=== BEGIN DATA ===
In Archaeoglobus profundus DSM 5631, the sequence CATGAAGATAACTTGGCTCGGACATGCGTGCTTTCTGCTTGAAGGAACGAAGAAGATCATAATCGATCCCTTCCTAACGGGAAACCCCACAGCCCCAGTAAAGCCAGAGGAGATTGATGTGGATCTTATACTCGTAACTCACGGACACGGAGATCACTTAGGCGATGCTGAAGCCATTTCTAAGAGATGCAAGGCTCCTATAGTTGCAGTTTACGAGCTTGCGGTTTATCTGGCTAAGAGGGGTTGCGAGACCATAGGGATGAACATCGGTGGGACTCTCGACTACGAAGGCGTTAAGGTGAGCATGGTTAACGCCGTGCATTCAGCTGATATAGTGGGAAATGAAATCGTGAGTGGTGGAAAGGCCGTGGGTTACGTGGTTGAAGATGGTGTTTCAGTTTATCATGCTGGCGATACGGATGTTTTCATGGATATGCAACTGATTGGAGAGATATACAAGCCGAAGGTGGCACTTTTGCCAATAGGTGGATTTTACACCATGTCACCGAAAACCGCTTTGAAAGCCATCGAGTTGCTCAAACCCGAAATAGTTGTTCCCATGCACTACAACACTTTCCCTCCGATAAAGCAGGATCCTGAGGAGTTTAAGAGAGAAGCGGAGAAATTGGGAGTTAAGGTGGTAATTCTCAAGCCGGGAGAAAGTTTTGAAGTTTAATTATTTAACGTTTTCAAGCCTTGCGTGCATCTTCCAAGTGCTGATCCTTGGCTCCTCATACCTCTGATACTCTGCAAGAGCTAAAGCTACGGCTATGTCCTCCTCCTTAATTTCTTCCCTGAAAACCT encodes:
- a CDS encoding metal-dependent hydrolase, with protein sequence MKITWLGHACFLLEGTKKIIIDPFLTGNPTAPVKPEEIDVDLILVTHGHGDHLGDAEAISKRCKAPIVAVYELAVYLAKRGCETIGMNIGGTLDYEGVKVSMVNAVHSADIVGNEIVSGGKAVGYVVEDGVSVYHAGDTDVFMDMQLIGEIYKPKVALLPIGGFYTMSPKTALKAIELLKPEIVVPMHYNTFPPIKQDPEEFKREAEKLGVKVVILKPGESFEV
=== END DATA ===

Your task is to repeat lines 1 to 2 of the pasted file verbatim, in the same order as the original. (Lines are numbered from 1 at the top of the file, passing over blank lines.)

In Archaeoglobus profundus DSM 5631, the sequence CATGAAGATAACTTGGCTCGGACATGCGTGCTTTCTGCTTGAAGGAACGAAGAAGATCATAATCGATCCCTTCCTAACGGGAAACCCCACAGCCCCAGTAAAGCCAGAGGAGATTGATGTGGATCTTATACTCGTAACTCACGGACACGGAGATCACTTAGGCGATGCTGAAGCCATTTCTAAGAGATGCAAGGCTCCTATAGTTGCAGTTTACGAGCTTGCGGTTTATCTGGCTAAGAGGGGTTGCGAGACCATAGGGATGAACATCGGTGGGACTCTCGACTACGAAGGCGTTAAGGTGAGCATGGTTAACGCCGTGCATTCAGCTGATATAGTGGGAAATGAAATCGTGAGTGGTGGAAAGGCCGTGGGTTACGTGGTTGAAGATGGTGTTTCAGTTTATCATGCTGGCGATACGGATGTTTTCATGGATATGCAACTGATTGGAGAGATATACAAGCCGAAGGTGGCACTTTTGCCAATAGGTGGATTTTACACCATGTCACCGAAAACCGCTTTGAAAGCCATCGAGTTGCTCAAACCCGAAATAGTTGTTCCCATGCACTACAACACTTTCCCTCCGATAAAGCAGGATCCTGAGGAGTTTAAGAGAGAAGCGGAGAAATTGGGAGTTAAGGTGGTAATTCTCAAGCCGGGAGAAAGTTTTGAAGTTTAATTATTTAACGTTTTCAAGCCTTGCGTGCATCTTCCAAGTGCTGATCCTTGGCTCCTCATACCTCTGATACTCTGCAAGAGCTAAAGCTACGGCTATGTCCTCCTCCTTAATTTCTTCCCTGAAAACCT encodes:
- a CDS encoding metal-dependent hydrolase, with protein sequence MKITWLGHACFLLEGTKKIIIDPFLTGNPTAPVKPEEIDVDLILVTHGHGDHLGDAEAISKRCKAPIVAVYELAVYLAKRGCETIGMNIGGTLDYEGVKVSMVNAVHSADIVGNEIVSGGKAVGYVVEDGVSVYHAGDTDVFMDMQLIGEIYKPKVALLPIGGFYTMSPKTALKAIELLKPEIVVPMHYNTFPPIKQDPEEFKREAEKLGVKVVILKPGESFEV